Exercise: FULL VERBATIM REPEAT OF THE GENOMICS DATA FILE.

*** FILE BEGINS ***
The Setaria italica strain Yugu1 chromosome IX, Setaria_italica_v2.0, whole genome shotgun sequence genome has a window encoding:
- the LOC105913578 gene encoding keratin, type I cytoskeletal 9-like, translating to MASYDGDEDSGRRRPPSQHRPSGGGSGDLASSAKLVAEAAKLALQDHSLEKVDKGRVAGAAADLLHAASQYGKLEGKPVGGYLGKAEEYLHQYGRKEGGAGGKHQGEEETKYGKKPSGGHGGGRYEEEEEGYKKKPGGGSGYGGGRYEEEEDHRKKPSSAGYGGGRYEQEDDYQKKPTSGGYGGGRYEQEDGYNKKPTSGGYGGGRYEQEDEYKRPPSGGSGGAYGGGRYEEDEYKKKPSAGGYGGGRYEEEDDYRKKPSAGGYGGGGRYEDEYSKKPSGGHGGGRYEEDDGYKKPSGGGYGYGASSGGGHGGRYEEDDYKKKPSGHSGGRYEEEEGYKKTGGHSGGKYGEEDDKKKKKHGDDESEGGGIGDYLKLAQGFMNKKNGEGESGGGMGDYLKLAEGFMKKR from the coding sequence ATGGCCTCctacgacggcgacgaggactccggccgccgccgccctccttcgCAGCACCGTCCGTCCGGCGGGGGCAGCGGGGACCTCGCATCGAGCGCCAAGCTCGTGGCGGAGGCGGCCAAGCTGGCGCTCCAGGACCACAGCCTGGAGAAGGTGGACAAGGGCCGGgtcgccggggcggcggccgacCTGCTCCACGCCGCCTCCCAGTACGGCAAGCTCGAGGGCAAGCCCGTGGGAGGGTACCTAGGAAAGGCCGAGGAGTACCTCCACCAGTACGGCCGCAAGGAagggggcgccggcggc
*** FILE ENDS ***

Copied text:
The Setaria italica strain Yugu1 chromosome IX, Setaria_italica_v2.0, whole genome shotgun sequence genome has a window encoding:
- the LOC105913578 gene encoding keratin, type I cytoskeletal 9-like, translating to MASYDGDEDSGRRRPPSQHRPSGGGSGDLASSAKLVAEAAKLALQDHSLEKVDKGRVAGAAADLLHAASQYGKLEGKPVGGYLGKAEEYLHQYGRKEGGAGGKHQGEEETKYGKKPSGGHGGGRYEEEEEGYKKKPGGGSGYGGGRYEEEEDHRKKPSSAGYGGGRYEQEDDYQKKPTSGGYGGGRYEQEDGYNKKPTSGGYGGGRYEQEDEYKRPPSGGSGGAYGGGRYEEDEYKKKPSAGGYGGGRYEEEDDYRKKPSAGGYGGGGRYEDEYSKKPSGGHGGGRYEEDDGYKKPSGGGYGYGASSGGGHGGRYEEDDYKKKPSGHSGGRYEEEEGYKKTGGHSGGKYGEEDDKKKKKHGDDESEGGGIGDYLKLAQGFMNKKNGEGESGGGMGDYLKLAEGFMKKR from the coding sequence ATGGCCTCctacgacggcgacgaggactccggccgccgccgccctccttcgCAGCACCGTCCGTCCGGCGGGGGCAGCGGGGACCTCGCATCGAGCGCCAAGCTCGTGGCGGAGGCGGCCAAGCTGGCGCTCCAGGACCACAGCCTGGAGAAGGTGGACAAGGGCCGGgtcgccggggcggcggccgacCTGCTCCACGCCGCCTCCCAGTACGGCAAGCTCGAGGGCAAGCCCGTGGGAGGGTACCTAGGAAAGGCCGAGGAGTACCTCCACCAGTACGGCCGCAAGGAagggggcgccggcggc